Ahoy there folks. I recently received an email from my SSL provider advising the certificate on this blog was about to expire. Just as I was about to click the renew button I remembered reading a tweet from my good friend and ex-colleague @KennyLowe. In that tweet, he advised he’d just switched the SSL provider for his Azure Web App hosted blog to Let’s Encrypt. Now I’d heard about Let’s Encrypt a while ago but hadn’t yet had cause to make use of it, so decided to go through the same process he did and make the switch. One of the added bonuses is that Simon J.K. Pedersen has developed an awesome site extension aptly named “Let’s Encrypt Site Extension”, and this extension handles the installation and update of your Let’s Encrypt SSL certificate…thanks for the awesome work Simon 🙂
Having now run through the process, I decided to spin up a dummy Azure Web App, go through the process again, and blog it…cause why not, right?
Continue reading “Secure an Azure Web App Using Let’s Encrypt”
Previous Post in Series: Part 6: ASR Invoke Failover to Azure
Welcome back folks. In the last part of this guide we ran through a failover of our VMware VMs into Azure and what we learned was that as with most things in tech, if you nail the steps that lead up to it, the process of failing over is actually pretty straightforward.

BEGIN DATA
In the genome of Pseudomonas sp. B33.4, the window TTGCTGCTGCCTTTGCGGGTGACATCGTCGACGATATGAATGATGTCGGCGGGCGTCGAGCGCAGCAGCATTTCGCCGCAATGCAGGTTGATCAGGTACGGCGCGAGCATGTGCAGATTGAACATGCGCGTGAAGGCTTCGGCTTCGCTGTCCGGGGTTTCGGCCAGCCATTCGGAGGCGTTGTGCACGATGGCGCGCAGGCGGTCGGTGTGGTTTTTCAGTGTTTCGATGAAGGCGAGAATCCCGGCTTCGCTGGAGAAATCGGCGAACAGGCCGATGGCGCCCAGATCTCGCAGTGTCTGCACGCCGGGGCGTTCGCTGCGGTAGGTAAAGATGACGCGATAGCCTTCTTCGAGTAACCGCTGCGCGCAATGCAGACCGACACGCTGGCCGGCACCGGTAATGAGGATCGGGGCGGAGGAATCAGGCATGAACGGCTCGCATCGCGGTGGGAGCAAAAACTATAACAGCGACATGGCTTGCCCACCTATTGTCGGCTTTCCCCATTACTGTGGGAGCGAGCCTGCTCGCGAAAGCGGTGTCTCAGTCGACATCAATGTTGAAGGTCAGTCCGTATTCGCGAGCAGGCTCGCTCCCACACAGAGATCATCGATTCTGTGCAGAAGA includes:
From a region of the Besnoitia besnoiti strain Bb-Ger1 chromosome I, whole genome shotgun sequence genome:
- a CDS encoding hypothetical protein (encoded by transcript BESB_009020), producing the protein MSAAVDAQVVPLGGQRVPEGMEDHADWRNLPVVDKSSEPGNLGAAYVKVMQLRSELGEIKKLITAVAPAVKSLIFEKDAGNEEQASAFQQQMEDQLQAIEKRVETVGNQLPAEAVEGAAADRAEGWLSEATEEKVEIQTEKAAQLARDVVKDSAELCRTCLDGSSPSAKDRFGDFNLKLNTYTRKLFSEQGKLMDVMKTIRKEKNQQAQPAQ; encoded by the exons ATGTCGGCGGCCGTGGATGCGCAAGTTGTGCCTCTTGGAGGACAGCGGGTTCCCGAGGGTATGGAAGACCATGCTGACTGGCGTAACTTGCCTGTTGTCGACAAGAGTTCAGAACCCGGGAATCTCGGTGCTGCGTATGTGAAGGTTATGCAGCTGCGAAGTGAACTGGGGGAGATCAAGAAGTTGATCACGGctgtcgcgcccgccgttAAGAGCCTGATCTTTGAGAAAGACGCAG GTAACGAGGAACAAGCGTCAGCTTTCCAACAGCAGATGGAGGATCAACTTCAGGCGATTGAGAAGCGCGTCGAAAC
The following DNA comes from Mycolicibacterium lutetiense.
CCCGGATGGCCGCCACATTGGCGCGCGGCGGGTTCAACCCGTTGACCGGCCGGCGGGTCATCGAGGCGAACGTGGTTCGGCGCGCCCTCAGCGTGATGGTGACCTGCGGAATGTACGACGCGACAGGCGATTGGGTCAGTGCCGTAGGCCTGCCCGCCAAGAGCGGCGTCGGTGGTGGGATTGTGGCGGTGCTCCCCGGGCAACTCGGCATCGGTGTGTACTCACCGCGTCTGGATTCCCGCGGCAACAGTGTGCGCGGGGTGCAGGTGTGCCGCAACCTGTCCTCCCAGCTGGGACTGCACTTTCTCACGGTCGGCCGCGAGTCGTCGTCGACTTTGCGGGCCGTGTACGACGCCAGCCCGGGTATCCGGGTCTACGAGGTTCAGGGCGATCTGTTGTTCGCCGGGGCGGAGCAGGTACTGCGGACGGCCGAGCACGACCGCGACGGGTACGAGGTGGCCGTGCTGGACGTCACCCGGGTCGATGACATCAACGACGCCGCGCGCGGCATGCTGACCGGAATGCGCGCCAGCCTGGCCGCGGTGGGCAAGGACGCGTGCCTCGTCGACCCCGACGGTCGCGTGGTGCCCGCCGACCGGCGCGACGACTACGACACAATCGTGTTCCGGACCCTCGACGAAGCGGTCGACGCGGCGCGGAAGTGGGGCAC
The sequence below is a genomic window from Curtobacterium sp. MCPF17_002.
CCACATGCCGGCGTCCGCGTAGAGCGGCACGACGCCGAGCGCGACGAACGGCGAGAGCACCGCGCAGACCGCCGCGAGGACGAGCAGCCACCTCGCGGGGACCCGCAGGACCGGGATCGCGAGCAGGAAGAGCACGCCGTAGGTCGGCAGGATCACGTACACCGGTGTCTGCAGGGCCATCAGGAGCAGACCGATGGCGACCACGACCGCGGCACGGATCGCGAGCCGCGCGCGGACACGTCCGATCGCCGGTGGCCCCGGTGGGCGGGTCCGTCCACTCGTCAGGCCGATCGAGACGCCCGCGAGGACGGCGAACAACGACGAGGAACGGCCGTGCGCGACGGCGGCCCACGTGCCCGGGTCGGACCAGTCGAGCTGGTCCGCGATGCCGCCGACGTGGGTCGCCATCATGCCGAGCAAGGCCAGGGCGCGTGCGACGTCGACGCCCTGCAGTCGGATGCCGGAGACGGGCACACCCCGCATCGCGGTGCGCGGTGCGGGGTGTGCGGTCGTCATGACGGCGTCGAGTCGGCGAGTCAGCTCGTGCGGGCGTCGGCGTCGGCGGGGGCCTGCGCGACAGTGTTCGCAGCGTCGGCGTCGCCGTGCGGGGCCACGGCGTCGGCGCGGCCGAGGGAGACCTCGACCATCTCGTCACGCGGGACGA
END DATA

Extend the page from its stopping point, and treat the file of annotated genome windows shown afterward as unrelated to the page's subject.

So we’ve only really got one last thing left to do to close our ASR loop, and that’s to failover our VMs from Azure back to our on-premises VMware environment. As such, this will be a fairly short section as there isn’t much too this task.
So without further ado…
Continue reading “Part 7: ASR Failback to VMware”
Previous Post in Series: Part 5: ASR Invoking a DR-Drill
Welcome back folks. In the last part of the guide we ran through a test failover for one of our protected VMware VMs, in this section we’re going to run through it for real. To make the guide a little more straightforward, we’ll make a few assumptions:
- Our failed over VMs will not retain the same IP addresses that they have on-premises.
- If our VMs needed to talk to each other, this would likely mean an update to DNS etc.
- We’ll be connecting to our failed over VMs over RDP via a locked down Public IP address.
- We’ll be setting up a site-to-site connection using the VPN gateway service.
The main tasks we’ll be running through will be, creating a Recovery Plan and initiating a planned failover. With that our of the way, let’s crack on.
Continue reading “Part 6: ASR Invoke Failover to Azure”